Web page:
30. 30.
    Payne, J., Bettman, J., & Johnson, E. (1993). The adaptive decision maker. Cambridge, MA: Cambridge University Press.CrossRefGoogle Scholar
  31. 31.
    Pharmaceutical Benefits Board (LFNAR). (2003). General guidelines for economic evaluations. Sweden.Google Scholar
  32. 32.
    Prades, J.-L. P. (1997). Is the person trade-off a valid method for allocating health care resources? Health Economics, 6(1), 71–81.CrossRefGoogle Scholar
  33. 33.
    Redelmeier, D. A., Rozin, P., & Kahneman, D. (1993). Understanding patients decisions: Cognitive and emotional perspectives. Journal of the American Medical Association, 270(1), 72–76.PubMedCrossRefGoogle Scholar
  34. 34.
    Riis, J., et al. (2005). Ignorance of hedonic adaptation to hemodialysis: A study using ecological momentary assessment. Journal of Experimental Psychology: General, 134(1), 3–9.CrossRefGoogle Scholar
  35. 35.
    Sackett, D. L., & Torrance, G. W. (1978). The utility of different health states as perceived by the general public. Journal of Chronic Diseases, 31(11), 697–704.PubMedCrossRefGoogle Scholar
  36. 36.
    Shiell, A., et al. (2000). Are preferences over health states complete? Health Economics, 9(1), 47–55.PubMedCrossRefGoogle Scholar
  37. 37.
    Sieff, E. M., Dawes, R. M., & Loewenstein, G. (1999). Anticipated versus actual reaction to HIV test results. American Journal of Psychology, 112(2), 297–311.PubMedCrossRefGoogle Scholar
  38. 38.
    Smith, D. M., et al. (2006). Misremembering colostomies? Former patients give lower utility ratings than do current patients. Health Psychology, 25(6), 688–695.PubMedCrossRefGoogle Scholar
  39. 39.
    Tsuchiya, A. (2000). QALYs and ageism: Philosophical theories and age weighting. Health Economics, 9(1), 57–68.PubMedCrossRefGoogle Scholar
  40. 40.
    Tsuchiya, A., Dolan, P., & Shaw, R. (2003). Measuring people’s preferences regarding ageism in health: Some methodological issues and some fresh evidence. Social Science and Medicine, 57(4), 687–696.PubMedCrossRefGoogle Scholar
  41. 41.
    Ubel, P. A., et al. (2001). Do nonpatients underestimate the quality of life associated with chronic health conditions because of a focusing illusion? Medical Decision Making, 21(3), 190–199.PubMedCrossRefGoogle Scholar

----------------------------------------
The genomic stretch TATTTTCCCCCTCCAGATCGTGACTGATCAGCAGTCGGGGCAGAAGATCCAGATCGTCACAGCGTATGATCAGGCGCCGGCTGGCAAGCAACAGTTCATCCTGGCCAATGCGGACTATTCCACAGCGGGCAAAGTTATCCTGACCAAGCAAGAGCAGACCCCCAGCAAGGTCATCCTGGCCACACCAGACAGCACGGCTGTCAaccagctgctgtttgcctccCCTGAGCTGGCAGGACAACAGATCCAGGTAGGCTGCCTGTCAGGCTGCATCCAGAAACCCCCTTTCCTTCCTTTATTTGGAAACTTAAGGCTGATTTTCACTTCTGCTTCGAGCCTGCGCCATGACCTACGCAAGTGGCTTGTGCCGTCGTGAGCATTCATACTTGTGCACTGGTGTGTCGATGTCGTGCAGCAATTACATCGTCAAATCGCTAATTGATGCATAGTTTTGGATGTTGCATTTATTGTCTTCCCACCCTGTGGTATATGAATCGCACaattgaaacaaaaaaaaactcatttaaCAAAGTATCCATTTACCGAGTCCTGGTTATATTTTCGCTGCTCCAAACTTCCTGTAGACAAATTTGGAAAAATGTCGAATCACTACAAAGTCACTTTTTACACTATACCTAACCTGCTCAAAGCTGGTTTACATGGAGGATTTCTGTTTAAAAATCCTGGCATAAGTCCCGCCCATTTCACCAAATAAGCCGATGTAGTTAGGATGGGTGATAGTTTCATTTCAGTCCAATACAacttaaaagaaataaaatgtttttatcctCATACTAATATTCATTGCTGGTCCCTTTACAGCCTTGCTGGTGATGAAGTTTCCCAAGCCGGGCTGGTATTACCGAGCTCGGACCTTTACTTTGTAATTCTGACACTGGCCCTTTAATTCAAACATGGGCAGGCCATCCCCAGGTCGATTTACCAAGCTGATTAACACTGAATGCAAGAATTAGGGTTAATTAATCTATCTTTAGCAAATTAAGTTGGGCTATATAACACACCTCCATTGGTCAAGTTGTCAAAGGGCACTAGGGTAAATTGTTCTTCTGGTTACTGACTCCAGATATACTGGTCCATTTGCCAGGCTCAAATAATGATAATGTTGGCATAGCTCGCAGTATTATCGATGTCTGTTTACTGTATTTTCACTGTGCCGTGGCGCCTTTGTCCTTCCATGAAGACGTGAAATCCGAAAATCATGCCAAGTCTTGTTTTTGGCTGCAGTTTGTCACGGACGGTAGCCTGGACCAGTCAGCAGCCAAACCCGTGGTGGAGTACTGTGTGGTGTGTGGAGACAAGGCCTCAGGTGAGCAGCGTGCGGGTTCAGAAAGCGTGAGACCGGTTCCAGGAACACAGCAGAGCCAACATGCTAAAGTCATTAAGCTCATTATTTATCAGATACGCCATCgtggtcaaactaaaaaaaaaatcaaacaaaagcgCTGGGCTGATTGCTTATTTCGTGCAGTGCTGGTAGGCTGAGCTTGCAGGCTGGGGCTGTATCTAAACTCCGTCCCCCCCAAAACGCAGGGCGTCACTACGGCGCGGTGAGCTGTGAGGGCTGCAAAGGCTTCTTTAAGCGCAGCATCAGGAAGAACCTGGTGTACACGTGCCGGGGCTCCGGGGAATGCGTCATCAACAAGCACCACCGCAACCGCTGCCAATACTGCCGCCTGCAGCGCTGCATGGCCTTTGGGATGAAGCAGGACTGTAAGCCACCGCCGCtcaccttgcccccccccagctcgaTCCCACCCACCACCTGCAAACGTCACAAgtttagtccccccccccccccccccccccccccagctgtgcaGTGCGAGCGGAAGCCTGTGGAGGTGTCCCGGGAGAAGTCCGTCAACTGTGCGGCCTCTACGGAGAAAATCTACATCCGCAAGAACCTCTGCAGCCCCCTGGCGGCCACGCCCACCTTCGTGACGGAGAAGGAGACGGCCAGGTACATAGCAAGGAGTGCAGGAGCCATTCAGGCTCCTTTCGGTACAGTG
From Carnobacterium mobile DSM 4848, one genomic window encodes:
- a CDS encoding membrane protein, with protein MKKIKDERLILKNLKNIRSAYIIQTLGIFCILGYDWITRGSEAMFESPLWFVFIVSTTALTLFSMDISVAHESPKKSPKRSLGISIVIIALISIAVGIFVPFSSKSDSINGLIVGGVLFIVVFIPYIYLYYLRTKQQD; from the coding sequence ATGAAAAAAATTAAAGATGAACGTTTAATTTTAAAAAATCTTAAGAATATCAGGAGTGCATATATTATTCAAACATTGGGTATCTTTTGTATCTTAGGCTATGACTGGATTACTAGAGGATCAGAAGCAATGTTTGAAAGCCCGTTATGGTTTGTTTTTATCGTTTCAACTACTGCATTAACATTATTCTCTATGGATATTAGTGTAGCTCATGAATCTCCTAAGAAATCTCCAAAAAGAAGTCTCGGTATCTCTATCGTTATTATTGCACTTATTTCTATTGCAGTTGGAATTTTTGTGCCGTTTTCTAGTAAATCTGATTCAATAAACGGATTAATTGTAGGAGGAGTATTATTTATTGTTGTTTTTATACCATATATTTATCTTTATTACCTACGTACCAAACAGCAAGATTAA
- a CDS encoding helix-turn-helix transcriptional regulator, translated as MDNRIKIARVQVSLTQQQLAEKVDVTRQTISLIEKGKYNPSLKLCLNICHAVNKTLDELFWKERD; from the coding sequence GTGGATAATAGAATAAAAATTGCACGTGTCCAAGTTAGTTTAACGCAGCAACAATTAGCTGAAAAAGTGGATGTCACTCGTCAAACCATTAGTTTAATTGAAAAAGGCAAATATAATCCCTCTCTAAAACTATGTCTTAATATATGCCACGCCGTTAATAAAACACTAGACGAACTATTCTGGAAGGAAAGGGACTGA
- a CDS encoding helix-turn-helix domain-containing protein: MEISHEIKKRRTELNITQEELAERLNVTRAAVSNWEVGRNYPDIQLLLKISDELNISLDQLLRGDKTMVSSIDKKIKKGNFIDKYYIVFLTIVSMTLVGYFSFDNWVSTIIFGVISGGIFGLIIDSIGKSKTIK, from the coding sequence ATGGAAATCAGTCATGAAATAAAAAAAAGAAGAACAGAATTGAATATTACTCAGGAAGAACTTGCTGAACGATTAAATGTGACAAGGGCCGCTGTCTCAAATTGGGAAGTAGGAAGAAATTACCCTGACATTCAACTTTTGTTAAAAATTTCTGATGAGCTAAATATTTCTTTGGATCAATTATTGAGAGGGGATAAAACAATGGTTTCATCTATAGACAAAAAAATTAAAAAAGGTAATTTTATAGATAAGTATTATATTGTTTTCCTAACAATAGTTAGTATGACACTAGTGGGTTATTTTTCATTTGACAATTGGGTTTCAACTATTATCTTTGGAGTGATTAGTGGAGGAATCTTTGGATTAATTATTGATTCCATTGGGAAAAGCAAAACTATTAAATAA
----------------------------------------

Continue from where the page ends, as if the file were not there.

42. 42.
    Ubel, P. A., Richardson, J., & Baron, J. (2002). Exploring the role of order effects in person trade-off elicitations. Health Policy, 61(2), 189–199.PubMedCrossRefGoogle Scholar
  43. 43.
    Ubel, P. A., et al. (1998). Public preferences for prevention versus cure: What if an ounce of prevention is worth only an ounce of cure? Medical Decision Making, 18(2), 141–148.PubMedGoogle Scholar
  44. 44.
    Walmsley, H. L. (2011). Stock options, tax credits or employment contracts please! The value of deliberative public disagreement about human tissue donation. Social Science and Medicine, 73(2), 209–216.PubMedCrossRefGoogle Scholar
  45. 45.
    Warr, P., Jackson, P., & Banks, M. (1988). Unemployment and mental health: Some British studies. Journal of Social Issues, 44(4), 47–68.CrossRefGoogle Scholar
  46. 46.
    Wilson, T. D., & Gilbert, D. T. (2005). Affecting forecasting: Knowing what to want. Current Directions in Psychological Science, 14(3), 131–134.CrossRefGoogle Scholar

Copyright information

© Springer Science+Business Media New York 2013

Authors and Affiliations

  • John McKie
    • 1
  • Rosalind Hurworth
    • 2
  • Bradley Shrimpton
    • 2
  • Jeff Richardson
    • 1
  • Catherine Bell
    • 2
  1. 1.Centre for Health EconomicsMonash UniversityClaytonAustralia
  2. 2.Centre for Program EvaluationUniversity of MelbourneParkvilleAustralia

Personalised recommendations